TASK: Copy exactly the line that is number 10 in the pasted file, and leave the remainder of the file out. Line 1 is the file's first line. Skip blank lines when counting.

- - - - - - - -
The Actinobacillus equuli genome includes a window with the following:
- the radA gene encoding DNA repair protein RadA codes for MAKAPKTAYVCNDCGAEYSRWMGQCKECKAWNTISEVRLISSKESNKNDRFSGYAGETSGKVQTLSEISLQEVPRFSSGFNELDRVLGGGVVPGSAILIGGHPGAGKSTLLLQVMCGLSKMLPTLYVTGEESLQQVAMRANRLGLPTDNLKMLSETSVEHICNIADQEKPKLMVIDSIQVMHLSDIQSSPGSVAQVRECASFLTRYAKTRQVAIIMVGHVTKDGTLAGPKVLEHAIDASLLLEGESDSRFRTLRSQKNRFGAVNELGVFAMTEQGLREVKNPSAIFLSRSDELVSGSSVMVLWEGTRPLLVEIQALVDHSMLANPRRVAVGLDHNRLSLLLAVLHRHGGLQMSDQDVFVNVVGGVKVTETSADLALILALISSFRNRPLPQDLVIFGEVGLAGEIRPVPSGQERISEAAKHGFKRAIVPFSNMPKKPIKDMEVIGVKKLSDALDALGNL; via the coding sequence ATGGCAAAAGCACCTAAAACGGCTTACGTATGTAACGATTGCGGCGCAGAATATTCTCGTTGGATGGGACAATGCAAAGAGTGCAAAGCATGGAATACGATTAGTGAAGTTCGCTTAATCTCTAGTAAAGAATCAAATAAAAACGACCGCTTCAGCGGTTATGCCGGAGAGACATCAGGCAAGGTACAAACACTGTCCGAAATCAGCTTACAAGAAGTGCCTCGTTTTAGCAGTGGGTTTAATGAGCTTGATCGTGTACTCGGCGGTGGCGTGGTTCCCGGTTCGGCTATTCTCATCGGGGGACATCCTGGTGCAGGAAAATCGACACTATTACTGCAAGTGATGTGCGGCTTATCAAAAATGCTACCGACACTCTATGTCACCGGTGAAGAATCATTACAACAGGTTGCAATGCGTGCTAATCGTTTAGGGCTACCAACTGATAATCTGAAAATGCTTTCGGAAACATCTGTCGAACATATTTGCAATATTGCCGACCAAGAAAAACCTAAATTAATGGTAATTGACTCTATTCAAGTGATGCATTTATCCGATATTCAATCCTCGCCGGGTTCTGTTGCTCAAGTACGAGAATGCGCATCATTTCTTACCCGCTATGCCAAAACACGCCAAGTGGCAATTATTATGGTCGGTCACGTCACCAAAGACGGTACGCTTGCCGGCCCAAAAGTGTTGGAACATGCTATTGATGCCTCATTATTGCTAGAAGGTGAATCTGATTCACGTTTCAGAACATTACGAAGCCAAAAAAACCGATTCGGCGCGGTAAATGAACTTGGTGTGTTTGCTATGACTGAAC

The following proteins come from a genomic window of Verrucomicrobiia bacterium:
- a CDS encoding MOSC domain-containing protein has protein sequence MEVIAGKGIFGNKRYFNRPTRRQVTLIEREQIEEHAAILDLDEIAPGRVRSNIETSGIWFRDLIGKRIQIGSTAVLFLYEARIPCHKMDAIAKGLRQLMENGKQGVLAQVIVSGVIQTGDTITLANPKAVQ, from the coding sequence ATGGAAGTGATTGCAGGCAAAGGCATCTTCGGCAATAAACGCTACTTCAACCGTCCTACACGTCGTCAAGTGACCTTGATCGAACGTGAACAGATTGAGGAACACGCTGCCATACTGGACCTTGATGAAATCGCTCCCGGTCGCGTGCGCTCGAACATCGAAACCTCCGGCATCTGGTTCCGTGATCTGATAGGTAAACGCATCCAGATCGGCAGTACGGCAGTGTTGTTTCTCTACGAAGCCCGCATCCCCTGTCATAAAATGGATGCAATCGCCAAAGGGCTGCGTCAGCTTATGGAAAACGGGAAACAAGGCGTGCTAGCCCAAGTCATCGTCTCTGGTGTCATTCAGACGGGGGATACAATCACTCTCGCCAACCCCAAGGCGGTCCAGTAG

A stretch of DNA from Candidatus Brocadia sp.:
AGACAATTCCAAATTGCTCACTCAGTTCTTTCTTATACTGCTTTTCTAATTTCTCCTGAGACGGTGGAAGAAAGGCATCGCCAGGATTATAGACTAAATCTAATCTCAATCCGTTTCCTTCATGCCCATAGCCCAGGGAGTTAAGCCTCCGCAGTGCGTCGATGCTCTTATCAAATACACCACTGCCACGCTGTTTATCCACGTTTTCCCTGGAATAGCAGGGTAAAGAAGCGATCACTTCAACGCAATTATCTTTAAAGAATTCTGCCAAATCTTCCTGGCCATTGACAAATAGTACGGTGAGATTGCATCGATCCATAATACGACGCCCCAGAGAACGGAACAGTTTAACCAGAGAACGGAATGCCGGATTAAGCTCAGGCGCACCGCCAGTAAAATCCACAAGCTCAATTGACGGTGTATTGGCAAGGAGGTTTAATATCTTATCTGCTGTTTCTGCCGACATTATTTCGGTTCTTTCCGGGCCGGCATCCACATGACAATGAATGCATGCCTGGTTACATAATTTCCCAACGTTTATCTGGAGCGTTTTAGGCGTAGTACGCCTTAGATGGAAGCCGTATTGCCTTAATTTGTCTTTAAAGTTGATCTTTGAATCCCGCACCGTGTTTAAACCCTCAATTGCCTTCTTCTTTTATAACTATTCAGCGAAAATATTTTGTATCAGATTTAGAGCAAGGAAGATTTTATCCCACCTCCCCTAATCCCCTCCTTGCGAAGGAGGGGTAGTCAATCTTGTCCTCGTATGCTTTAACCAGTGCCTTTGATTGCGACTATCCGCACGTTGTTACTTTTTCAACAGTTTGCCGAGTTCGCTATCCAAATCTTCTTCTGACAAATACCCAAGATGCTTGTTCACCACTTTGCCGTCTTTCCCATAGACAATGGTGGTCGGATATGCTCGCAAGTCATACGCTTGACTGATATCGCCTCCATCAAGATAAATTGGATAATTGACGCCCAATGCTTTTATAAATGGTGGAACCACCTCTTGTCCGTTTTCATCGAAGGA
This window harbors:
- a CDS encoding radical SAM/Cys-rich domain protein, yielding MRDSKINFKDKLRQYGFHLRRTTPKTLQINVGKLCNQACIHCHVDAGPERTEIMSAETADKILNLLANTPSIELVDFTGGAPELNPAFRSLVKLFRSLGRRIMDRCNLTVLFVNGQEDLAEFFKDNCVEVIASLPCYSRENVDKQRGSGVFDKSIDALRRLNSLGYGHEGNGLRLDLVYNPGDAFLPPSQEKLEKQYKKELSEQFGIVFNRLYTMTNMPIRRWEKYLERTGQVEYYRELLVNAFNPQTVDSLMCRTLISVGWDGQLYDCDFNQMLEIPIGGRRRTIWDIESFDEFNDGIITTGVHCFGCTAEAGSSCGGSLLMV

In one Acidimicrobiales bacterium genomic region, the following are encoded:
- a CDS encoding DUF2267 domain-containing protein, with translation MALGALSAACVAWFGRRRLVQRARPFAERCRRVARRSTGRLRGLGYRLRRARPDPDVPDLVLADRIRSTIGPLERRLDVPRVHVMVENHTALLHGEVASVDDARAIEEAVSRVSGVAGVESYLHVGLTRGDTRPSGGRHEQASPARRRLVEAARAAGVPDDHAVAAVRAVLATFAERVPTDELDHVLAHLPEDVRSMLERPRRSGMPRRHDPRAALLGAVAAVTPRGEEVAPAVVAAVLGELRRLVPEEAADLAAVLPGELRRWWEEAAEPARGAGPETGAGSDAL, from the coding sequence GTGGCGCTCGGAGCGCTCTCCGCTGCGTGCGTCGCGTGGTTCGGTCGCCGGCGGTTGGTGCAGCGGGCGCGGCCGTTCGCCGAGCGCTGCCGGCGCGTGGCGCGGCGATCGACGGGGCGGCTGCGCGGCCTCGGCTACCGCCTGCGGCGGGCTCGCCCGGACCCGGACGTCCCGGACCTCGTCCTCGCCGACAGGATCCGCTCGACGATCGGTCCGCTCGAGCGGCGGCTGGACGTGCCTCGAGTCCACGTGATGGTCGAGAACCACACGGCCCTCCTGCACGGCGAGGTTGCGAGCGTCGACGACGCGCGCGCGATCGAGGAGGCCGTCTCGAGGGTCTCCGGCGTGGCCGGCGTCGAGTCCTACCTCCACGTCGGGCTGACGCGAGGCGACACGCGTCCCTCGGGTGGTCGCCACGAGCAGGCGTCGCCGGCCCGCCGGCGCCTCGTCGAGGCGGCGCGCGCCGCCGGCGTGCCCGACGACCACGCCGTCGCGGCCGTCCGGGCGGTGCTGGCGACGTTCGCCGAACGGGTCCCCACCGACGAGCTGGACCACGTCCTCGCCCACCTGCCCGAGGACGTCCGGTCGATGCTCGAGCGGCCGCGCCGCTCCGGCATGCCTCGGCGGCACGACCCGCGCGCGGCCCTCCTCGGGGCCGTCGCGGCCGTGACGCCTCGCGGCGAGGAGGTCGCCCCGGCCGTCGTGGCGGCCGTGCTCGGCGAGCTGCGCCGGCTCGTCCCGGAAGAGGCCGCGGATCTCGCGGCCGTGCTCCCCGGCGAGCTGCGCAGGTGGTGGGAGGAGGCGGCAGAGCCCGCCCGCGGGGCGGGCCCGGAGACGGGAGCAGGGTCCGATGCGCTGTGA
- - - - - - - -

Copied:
- a CDS encoding DUF2267 domain-containing protein, with translation MALGALSAACVAWFGRRRLVQRARPFAERCRRVARRSTGRLRGLGYRLRRARPDPDVPDLVLADRIRSTIGPLERRLDVPRVHVMVENHTALLHGEVASVDDARAIEEAVSRVSGVAGVESYLHVGLTRGDTRPSGGRHEQASPARRRLVEAARAAGVPDDHAVAAVRAVLATFAERVPTDELDHVLAHLPEDVRSMLERPRRSGMPRRHDPRAALLGAVAAVTPRGEEVAPAVVAAVLGELRRLVPEEAADLAAVLPGELRRWWEEAAEPARGAGPETGAGSDAL, from the coding sequence GTGGCGCTCGGAGCGCTCTCCGCTGCGTGCGTCGCGTGGTTCGGTCGCCGGCGGTTGGTGCAGCGGGCGCGGCCGTTCGCCGAGCGCTGCCGGCGCGTGGCGCGGCGATCGACGGGGCGGCTGCGCGGCCTCGGCTACCGCCTGCGGCGGGCTCGCCCGGACCCGGACGTCCCGGACCTCGTCCTCGCCGACAGGATCCGCTCGACGATCGGTCCGCTCGAGCGGCGGCTGGACGTGCCTCGAGTCCACGTGATGGTCGAGAACCACACGGCCCTCCTGCACGGCGAGGTTGCGAGCGTCGACGACGCGCGCGCGATCGAGGAGGCCGTCTCGAGGGTCTCCGGCGTGGCCGGCGTCGAGTCCTACCTCCACGTCGGGCTGACGCGAGGCGACACGCGTCCCTCGGGTGGTCGCCACGAGCAGGCGTCGCCGGCCCGCCGGCGCCTCGTCGAGGCGGCGCGCGCCGCCGGCGTGCCCGACGACCACGCCGTCGCGGCCGTCCGGGCGGTGCTGGCGACGTTCGCCGAACGGGTCCCCACCGACGAGCTGGACCACGTCCTCGCCCACCTGCCCGAGGACGTCCGGTCGATGCTCGAGCGGCCGCGCCGCTCCGGCATGCCTCGGCGGCACGACCCGCGCGCGGCCCTCCTCGGGGCCGTCGCGGCCGTGACGCCTCGCGGCGAGGAGGTCGCCCCGGCCGTCGTGGCGGCCGTGCTCGGCGAGCTGCGCCGGCTCGTCCCGGAAGAGGCCGCGGATCTCGCGGCCGTGCTCCCCGGCGAGCTGCGCAGGTGGTGGGAGGAGGCGGCAGAGCCCGCCCGCGGGGCGGGCCCGGAGACGGGAGCAGGGTCCGATGCGCTGTGA